Both standardised and informal assessments of oral reading accuracy, rate and comprehension are recommended and referenced in the National Reading Panel Report (National Reading Panel, 2000). The report recommends guided oral reading as a valuable fluency enhancing activity, yet both fluency assessment and instruction are notably absent from the reading curricula of many schools. Perhaps this is unsurprising given that reading fluency is not mentioned in the English curriculum standards documents from at least three Australian states: Victoria, South Australia, and Queensland (Department of Education, Employment & Training, 2001). Teaching approaches that include a fluency component, such as MULTILIT (Wheldall & Beaman, 2000) and the Corrective Reading program (Adams & Engelmann, 1996; Gunn, Biglan, Smolkowski, & Ary, 2000) have demonstrated their effectiveness in this domain but have not yet achieved the mainstream recognition they deserve.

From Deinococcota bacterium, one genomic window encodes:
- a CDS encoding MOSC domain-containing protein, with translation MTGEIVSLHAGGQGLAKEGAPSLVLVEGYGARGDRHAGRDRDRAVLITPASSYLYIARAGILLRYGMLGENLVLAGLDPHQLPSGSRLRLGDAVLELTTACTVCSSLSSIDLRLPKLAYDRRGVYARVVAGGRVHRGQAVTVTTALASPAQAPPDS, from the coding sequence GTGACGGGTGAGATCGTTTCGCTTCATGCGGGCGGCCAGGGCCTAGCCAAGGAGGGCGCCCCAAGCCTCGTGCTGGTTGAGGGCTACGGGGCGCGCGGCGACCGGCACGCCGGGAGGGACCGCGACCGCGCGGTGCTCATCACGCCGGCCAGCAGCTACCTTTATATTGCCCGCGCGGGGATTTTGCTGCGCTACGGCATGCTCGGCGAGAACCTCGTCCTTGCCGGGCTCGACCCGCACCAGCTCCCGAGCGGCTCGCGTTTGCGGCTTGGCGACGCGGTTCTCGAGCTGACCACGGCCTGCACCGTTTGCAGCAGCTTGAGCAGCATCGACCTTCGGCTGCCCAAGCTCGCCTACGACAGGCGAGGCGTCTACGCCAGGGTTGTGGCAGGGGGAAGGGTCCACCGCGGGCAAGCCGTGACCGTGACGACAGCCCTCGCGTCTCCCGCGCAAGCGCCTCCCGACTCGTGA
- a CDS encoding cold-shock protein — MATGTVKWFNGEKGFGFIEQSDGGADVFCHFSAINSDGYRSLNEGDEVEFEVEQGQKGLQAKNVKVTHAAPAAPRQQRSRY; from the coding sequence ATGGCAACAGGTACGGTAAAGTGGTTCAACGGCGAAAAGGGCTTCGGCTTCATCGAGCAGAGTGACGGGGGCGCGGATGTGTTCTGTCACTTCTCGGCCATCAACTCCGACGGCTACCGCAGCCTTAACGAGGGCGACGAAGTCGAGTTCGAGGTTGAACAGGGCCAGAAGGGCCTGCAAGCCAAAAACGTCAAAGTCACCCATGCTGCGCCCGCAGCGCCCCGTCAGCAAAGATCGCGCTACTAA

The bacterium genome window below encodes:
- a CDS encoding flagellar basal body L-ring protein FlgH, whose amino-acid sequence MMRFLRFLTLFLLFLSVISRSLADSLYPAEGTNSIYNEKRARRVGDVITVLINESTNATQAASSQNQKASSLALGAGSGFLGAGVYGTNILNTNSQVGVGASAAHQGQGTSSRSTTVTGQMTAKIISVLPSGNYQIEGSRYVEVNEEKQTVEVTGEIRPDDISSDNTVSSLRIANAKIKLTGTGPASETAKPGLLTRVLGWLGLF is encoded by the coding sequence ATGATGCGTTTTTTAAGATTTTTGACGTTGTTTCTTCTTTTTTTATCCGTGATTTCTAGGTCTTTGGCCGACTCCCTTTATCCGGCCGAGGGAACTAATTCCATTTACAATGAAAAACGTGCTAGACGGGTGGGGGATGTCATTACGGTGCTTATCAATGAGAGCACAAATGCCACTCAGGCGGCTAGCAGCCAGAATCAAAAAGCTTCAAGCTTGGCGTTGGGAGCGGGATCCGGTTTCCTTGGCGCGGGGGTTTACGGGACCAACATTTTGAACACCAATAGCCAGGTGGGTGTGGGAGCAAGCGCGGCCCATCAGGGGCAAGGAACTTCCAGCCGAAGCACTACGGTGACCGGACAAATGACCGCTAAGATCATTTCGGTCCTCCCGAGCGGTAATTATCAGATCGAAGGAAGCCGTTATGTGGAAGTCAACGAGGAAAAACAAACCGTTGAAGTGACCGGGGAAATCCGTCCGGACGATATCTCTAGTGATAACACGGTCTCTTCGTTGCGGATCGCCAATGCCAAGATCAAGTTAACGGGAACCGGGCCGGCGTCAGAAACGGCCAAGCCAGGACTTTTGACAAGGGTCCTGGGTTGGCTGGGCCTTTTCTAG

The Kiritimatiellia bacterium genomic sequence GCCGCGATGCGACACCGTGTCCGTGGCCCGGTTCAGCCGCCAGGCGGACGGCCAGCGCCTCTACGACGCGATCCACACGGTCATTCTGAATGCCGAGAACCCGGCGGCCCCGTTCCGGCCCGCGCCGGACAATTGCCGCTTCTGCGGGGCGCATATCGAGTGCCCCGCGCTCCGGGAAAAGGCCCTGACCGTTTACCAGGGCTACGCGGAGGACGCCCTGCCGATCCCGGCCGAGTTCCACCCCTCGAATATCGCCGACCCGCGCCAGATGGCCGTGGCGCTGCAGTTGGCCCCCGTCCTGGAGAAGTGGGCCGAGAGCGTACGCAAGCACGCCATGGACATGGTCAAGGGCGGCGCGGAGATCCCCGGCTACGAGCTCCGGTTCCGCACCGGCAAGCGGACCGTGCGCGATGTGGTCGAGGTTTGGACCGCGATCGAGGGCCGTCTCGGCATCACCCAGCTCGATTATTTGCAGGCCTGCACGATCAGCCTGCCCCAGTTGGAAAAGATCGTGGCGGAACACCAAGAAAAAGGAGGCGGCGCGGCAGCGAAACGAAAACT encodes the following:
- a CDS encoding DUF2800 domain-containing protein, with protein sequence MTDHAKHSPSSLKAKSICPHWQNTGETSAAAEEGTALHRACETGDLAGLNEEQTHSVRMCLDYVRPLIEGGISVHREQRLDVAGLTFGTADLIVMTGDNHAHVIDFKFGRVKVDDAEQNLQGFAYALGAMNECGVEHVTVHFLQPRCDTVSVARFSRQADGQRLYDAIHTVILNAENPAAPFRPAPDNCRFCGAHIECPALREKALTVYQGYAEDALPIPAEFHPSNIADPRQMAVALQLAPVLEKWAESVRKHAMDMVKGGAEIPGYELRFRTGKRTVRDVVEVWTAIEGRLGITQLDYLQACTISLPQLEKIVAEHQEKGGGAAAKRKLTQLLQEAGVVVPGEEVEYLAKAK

It is in reaching the stage of automaticity that the apparent magic of skilled reading becomes evident – whole words are recognised as quickly as are individual letters. The actual process of reading, of transforming squiggles into language, appears transparent – that is, the words seem to leap off the page and into consciousness without any noticeable effort or strategy (LaBerge & Samuels, 1974). The issue of variation in the effort required to make sense of print has been addressed by employing neuro-imaging techniques when both capable and struggling students are engaged in reading. Richards et al. (1999) noted that the poor readers used four to five times as much physical energy as the capable readers to complete the same phonological tasks in the left anterior lobe of the brain. This difference was not observed when non-language tasks were presented. It is unsurprising that motivation to read is a serious obstacle to overcome with struggling readers.